Casual New England Patriots fans likely aren’t too familiar with the five free agents their team reportedly agreed to contracts with on Thursday. So, here’s a brief introduction to each:

Detroit Lions wide receiver Bruce Ellington

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After failing to land the likes of Adam Humphries, Cole Beasley and Golden Tate, the Patriots instead settled for two bargain-bin slot receivers.

Bill Belichick and Co. know Ellington well from his time with the Houston Texans. The 5-foot-9, 200-pound wideout played against the Patriots three times during the 2017 and 2018 seasons and was reasonably productive in each matchup, posting 4-59-1, 4-93-0 and 4-37-1 stat lines. Ellington also participated in joint practice with the Pats during the 2017 preseason, and Texans coach Bill O’Brien runs an offense similar to the one Josh McDaniels commands in New England.

Ellington, who turns 28 this summer, lined up in the slot on 59.3 percent of his offensive snaps last season, according to Pro Football Focus, so he has some positional versatility. He also served as the San Francisco 49ers’ primary return man early in his career and could fill the void left by the departure of second-team All-Pro kick returner Cordarrelle Patterson.

The return game wasn’t a focus of Ellington’s during his stints in Houston and Detroit, however. He’s returned just nine punts and zero kickoffs over the last two seasons.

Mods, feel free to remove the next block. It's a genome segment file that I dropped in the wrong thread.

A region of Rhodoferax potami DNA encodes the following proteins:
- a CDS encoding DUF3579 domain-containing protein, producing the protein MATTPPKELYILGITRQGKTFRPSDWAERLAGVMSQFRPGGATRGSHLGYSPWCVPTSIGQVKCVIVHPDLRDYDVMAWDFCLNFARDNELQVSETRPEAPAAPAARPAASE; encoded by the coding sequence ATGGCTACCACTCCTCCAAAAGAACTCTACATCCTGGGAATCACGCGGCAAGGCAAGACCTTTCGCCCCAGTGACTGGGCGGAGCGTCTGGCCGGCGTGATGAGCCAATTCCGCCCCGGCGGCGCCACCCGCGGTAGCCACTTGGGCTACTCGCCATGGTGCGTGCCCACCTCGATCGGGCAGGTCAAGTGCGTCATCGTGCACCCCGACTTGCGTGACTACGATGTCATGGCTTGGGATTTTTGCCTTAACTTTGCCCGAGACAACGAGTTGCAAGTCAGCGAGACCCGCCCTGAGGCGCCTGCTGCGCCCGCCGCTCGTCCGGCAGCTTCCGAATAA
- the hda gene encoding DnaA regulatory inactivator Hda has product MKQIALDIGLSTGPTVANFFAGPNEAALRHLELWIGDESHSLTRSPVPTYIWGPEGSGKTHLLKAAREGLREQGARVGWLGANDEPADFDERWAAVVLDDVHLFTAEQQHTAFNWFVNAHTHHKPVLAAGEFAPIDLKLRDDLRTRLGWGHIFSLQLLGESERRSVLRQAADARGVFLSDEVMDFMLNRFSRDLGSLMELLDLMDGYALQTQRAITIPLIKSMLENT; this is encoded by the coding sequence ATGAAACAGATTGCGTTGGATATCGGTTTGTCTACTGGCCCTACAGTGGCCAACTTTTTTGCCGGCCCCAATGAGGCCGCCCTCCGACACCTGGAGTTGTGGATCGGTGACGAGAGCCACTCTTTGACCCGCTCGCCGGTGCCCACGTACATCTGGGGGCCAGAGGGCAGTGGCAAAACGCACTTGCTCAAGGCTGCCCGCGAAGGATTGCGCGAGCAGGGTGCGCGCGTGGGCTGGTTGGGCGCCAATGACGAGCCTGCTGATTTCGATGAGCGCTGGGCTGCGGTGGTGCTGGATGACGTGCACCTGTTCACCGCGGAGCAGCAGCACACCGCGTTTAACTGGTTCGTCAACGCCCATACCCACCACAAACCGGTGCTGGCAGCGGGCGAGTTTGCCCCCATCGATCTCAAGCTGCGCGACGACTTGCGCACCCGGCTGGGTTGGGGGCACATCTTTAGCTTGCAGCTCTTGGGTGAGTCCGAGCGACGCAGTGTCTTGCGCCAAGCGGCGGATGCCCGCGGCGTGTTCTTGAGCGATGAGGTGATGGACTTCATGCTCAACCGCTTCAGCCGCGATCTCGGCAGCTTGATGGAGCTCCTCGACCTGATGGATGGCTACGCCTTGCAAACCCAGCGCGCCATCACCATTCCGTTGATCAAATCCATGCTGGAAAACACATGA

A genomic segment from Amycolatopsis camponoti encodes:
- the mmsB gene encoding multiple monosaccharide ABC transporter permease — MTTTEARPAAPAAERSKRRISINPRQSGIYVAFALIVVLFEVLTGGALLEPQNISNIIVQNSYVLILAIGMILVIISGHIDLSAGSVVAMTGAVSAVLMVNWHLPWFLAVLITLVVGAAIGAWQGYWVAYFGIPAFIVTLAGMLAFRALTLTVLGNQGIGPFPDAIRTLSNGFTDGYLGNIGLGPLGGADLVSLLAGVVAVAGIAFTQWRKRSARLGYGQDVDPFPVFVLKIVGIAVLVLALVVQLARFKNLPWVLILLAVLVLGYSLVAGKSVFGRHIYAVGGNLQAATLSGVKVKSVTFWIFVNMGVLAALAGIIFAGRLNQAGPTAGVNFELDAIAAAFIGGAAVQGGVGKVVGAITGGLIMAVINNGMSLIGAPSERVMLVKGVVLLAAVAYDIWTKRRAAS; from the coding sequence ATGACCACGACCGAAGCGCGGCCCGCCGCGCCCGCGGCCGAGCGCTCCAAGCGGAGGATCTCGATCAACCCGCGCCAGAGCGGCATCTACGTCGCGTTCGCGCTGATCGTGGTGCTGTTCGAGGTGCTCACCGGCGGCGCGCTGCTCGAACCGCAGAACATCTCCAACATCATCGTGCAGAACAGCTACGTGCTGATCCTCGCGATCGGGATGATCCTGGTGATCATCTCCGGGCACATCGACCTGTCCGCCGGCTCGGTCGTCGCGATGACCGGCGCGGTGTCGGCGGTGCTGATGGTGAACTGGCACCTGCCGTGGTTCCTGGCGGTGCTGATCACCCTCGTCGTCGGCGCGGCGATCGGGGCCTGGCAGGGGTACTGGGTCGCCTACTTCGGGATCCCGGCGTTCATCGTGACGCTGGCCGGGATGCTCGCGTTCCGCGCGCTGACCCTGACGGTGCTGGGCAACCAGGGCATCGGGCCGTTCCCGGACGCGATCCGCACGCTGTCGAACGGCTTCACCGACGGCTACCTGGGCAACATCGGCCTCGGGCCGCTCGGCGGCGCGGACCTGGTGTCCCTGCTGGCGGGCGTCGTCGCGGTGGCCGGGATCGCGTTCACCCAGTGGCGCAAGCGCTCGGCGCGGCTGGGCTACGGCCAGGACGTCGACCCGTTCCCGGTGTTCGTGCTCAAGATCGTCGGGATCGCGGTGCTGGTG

The biggest knock on Ellington is his health, particularly as it pertains to his hamstring. In 2016, he had one of the three muscles that make up his left hamstring surgically removed after an unusual preseason injury, and he landed on injured reserve twice last season due to hamstring issues.

These injuries might have sapped Ellington of some of his explosiveness. Though he led all Lions receivers with 23 catches during his brief four-game stint with Matt Patricia’s club late in 2018 — when he replaced Tate as the team’s top slot option — he averaged a paltry 5.7 yards per reception.

Washington Redskins wide receiver Maurice Harris

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Harris, who spent the last three seasons in Washington, hit the open market after the Redskins declined to tender him as a restricted free agent. The 26-year-old plays a similar position to Ellington (47.8 percent of snaps in the slot in 2018) but is six inches taller, measuring in at 6-foot-3, 200 pounds.